What is “Green Infrastructure”? – Looking back to understand the origin, meaning and use of the term in British Columbia
“Two complementary strategies can ‘green’ a community and its infrastructure: first, preserving as much as possible of the natural green infrastructure; and secondly, promoting designs that soften the footprint of development,” wrote Susan Rutherford. “Green infrastructure design is engineering design that takes a ‘design with nature’ approach, to both mitigate the potential impacts of existing and future development and growth and to provide valuable services.”
“The Partnership for Water Sustainability in British Columbia is the keeper of the GIP legacy,” observes Paul Ham, a Past-Chair of the Green Infrastructure Partnership
“I see my years of chairing the Green Infrastructure Partnership as helping to get the ball rolling and ideas disseminated, on green infrastructure, all of which has subsequently been taken up by others to a much greater degree of implementation and success. Our efforts a decade ago moved the state of-the-art of green infrastructure to a more mainstream level,” said Paul Ham.
NEWS FROM ASSET MANAGEMENT BC: Wally Wells hands the baton to David Allen to continue the “sustainable service delivery” mission and build on the foundation that is in place for encouraging fully integrated asset management in British Columbia (July 2022)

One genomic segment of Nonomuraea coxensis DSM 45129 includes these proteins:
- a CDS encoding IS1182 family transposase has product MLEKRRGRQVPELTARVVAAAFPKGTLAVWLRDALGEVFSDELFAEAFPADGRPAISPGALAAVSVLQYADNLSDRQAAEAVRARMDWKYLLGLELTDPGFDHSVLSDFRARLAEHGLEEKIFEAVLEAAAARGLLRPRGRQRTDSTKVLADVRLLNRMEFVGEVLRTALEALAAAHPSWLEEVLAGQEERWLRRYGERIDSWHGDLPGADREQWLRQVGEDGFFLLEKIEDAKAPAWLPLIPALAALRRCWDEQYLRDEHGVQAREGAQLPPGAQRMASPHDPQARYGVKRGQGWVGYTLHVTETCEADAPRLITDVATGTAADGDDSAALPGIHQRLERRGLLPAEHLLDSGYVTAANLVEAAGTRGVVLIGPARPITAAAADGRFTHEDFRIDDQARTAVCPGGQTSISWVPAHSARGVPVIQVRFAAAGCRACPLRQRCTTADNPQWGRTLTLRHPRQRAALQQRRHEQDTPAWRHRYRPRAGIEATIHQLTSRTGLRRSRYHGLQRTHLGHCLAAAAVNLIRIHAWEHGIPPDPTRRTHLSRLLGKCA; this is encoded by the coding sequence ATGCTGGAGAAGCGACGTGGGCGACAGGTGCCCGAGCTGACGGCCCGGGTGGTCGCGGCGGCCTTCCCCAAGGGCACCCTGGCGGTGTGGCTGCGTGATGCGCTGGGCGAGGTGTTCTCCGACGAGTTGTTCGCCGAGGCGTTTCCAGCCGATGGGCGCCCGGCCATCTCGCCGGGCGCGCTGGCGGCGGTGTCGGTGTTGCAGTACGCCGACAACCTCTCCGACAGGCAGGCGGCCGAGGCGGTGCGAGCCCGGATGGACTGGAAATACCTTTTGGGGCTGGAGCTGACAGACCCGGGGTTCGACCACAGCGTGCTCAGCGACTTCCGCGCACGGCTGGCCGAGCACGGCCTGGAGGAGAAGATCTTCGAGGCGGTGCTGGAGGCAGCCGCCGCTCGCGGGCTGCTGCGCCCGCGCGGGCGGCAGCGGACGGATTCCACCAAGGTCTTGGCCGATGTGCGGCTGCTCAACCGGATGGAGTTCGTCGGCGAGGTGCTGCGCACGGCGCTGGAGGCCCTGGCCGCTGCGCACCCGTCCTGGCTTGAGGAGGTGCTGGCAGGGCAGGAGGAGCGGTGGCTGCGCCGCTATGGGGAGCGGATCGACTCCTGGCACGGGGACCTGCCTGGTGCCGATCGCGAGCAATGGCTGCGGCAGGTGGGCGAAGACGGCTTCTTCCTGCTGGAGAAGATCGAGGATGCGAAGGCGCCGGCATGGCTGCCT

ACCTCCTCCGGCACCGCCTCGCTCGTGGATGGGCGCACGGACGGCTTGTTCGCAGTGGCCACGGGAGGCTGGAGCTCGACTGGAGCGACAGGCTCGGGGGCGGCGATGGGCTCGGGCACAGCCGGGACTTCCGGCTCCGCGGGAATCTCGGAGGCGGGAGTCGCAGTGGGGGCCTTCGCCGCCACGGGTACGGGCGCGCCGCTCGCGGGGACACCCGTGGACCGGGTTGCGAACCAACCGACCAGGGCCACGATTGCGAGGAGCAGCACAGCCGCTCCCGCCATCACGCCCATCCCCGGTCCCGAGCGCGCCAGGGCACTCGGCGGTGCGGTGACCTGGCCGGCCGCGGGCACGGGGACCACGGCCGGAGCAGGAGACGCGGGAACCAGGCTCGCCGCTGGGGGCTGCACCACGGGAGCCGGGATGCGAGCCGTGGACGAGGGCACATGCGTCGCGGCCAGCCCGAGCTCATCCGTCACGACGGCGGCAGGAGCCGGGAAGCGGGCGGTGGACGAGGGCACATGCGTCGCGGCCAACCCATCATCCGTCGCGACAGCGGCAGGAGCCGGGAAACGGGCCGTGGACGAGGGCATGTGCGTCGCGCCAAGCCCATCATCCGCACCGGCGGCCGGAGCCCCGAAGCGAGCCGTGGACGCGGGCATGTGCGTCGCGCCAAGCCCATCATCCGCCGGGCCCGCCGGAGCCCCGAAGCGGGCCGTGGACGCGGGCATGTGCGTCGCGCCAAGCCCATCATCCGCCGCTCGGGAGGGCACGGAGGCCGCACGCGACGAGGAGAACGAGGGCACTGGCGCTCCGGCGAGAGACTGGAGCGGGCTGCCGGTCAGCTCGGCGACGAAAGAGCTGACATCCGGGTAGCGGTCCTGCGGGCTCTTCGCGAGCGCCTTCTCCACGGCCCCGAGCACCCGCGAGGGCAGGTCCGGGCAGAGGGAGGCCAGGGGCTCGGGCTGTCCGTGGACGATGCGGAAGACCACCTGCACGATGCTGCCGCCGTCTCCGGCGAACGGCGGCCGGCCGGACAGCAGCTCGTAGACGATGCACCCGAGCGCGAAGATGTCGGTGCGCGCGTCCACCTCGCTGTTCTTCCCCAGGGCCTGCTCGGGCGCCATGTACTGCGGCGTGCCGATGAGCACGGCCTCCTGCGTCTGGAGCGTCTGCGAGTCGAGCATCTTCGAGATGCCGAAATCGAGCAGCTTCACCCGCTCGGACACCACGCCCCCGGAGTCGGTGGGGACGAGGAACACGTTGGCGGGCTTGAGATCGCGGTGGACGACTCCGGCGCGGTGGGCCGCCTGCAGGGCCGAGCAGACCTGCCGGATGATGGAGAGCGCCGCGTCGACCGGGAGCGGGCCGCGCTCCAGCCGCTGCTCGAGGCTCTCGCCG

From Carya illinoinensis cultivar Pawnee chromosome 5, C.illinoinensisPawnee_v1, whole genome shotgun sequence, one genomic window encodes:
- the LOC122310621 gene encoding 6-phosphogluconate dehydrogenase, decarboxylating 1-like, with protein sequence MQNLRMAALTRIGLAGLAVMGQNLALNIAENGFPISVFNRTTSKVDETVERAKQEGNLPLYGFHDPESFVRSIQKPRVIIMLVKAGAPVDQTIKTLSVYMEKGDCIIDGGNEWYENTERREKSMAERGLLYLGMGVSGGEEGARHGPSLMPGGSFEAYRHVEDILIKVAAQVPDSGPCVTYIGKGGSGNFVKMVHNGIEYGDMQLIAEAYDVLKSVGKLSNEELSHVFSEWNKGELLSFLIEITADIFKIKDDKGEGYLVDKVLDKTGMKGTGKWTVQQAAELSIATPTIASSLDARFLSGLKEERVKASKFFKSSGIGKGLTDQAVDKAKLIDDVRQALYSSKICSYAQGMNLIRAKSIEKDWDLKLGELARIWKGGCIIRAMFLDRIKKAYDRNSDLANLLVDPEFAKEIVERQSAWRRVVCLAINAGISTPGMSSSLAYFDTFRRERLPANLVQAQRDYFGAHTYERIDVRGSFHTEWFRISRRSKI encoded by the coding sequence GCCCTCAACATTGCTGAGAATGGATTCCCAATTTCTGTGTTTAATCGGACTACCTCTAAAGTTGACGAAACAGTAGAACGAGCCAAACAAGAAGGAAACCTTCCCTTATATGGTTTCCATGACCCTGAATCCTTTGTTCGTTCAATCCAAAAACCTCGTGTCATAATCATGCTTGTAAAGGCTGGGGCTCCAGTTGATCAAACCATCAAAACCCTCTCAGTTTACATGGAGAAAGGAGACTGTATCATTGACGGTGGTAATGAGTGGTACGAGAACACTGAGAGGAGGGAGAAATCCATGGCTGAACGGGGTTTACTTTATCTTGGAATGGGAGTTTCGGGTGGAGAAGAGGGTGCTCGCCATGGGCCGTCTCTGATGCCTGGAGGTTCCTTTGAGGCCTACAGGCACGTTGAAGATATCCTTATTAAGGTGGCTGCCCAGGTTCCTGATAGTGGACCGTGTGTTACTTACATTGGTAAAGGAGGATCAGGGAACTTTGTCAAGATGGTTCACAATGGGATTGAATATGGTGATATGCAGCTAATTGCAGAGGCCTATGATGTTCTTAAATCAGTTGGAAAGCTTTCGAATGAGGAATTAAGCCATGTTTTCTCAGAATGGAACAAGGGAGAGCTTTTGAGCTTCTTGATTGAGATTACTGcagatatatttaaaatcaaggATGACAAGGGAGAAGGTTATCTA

“Asset Management for Sustainable Service Delivery: A BC Framework” redefines the context for deciding how infrastructure is planned, financed, implemented, and maintained in British Columbia. It raises questions about how communities would service urbanizing and redeveloping areas in future. The BC Framework points the way to a holistic and integrated approach to asset management. Nature, and the ecosystem services that it provides, are viewed as a fundamental and integral part of a community’s infrastructure system.
ASSET MANAGEMENT FOR SUSTAINABLE SERVICE DELIVERY IN BRITISH COLUMBIA: “We know that having good succession plans in place is paramount to keeping the knowledge moving through the organization as key people leave. This is just one piece of the much greater puzzle,” stated Khalie Genereaux, Deputy Director of Finance with the City of Terrace, in an article written for the Asset Management BC Newsletter (July 2022)